As an experienced PowerPoint User, you know that visuals are the foundation of any great presentation. But that doesn’t mean you should forget about the copy. Here are some text-related aspects to consider when creating an effective PowerPoint presentation.
Keep it Visual
First, it’s important to realize that visuals should remain at the center of any PowerPoint presentation. This post should not convince you to make text-heavy, visually unappealing slides. As the presenter, you want your audience to pay attention to you instead of struggling to read the type on the screen. And when you do add the text, never put whole sentences on a slide. Instead, use bullet or numbered lists with keywords and -phrases.
Consider the Fonts
To add to the viewability of your PowerPoint slide, carefully consider each font before choosing it. Fonts should not be considered a design, but a functionality element. The most beautiful fonts are generally difficult to read, which distracts from your ultimate purpose. As a general rule, sans serif fonts with a type size of at least 20 points are easiest to read. Once you find a font, stick to it – your presentation should have no more than two fonts, one for headers and the other for the body.
Add, Don’t Repeat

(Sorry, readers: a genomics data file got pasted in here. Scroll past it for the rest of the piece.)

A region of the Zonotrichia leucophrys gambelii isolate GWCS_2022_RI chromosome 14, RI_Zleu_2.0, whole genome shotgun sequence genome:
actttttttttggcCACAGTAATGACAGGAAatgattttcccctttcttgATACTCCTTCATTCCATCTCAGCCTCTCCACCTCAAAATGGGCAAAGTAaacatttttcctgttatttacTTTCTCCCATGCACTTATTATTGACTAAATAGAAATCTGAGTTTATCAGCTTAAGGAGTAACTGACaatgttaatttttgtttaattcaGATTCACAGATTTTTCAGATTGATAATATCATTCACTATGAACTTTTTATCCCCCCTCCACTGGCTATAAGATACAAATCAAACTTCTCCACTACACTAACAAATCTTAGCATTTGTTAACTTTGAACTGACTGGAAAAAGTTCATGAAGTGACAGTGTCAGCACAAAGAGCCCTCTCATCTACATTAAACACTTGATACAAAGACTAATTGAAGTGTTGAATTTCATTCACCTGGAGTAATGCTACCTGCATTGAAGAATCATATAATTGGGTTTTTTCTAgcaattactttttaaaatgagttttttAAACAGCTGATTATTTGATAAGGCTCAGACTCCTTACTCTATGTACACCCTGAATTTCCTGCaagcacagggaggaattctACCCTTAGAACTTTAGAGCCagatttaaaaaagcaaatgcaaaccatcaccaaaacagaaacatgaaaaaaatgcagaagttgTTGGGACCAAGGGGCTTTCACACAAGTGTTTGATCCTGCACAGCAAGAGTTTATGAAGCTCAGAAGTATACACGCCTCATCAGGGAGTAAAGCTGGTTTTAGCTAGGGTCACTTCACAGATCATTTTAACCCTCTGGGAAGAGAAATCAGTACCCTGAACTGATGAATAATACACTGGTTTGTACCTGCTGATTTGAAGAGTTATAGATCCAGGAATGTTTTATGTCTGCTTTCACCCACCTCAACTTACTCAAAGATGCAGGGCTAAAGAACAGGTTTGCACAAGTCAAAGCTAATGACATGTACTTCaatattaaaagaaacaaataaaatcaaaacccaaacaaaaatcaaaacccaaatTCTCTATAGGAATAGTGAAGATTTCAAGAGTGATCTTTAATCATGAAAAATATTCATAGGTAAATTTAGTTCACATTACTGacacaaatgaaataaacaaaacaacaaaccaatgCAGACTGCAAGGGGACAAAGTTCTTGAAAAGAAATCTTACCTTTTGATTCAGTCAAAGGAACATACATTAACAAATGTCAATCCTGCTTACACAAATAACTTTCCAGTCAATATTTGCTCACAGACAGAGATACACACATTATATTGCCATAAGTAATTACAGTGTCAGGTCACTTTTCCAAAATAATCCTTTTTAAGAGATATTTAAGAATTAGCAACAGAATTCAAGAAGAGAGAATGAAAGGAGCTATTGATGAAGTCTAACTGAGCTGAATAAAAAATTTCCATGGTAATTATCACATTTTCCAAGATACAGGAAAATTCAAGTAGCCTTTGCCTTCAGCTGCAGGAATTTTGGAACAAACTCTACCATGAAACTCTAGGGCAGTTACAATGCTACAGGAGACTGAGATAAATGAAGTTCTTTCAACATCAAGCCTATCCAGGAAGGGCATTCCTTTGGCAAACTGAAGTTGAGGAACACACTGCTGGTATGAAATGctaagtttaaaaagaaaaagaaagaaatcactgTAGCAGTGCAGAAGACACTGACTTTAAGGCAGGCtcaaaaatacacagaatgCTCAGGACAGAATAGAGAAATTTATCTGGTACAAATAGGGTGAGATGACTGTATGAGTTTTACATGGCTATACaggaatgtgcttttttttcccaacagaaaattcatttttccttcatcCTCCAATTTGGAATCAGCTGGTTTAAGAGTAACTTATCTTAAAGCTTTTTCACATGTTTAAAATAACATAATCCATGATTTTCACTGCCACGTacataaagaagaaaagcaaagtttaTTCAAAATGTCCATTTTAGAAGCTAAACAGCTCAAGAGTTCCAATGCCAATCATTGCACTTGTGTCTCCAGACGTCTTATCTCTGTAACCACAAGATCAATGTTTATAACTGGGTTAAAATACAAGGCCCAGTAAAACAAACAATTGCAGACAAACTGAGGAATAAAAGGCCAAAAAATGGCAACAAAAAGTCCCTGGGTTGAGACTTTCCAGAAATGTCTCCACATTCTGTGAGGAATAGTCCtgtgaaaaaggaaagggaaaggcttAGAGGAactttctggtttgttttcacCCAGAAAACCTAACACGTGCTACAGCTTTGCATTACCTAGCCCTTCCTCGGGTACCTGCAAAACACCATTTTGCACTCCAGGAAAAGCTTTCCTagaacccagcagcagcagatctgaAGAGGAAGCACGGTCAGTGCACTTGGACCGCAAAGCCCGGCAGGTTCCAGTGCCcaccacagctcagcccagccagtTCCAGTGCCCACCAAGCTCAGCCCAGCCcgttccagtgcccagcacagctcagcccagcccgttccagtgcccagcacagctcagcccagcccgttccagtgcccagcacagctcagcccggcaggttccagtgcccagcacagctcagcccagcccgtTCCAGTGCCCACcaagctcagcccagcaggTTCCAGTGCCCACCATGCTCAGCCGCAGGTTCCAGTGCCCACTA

Think of the text on your PowerPoint slides not as a bulleted version of your notes, but – just like graphs – as adding to the presentation. Your audience shouldn’t be able to get the gist of the presentation simply by viewing the screen; make yourself invaluable by being the source of information that cannot be found on the slides.
Don’t Forget Major Points
However, be sure to include your major points in the presentation. A successful business presentation will likely be shared after the fact via Email and services like SlideShare, enabling those who couldn’t make it personally to get an idea of what was discussed. Adding the major points of your presentation to the slides also ensures that they are reinforced in the minds of the audience, who will be more likely to remember them.
Visuals remain the focal point of any effective PowerPoint presentation. But with these guidelines, you can ensure that the copy aspect does not fall flat and your presentation will be well-rounded and successful.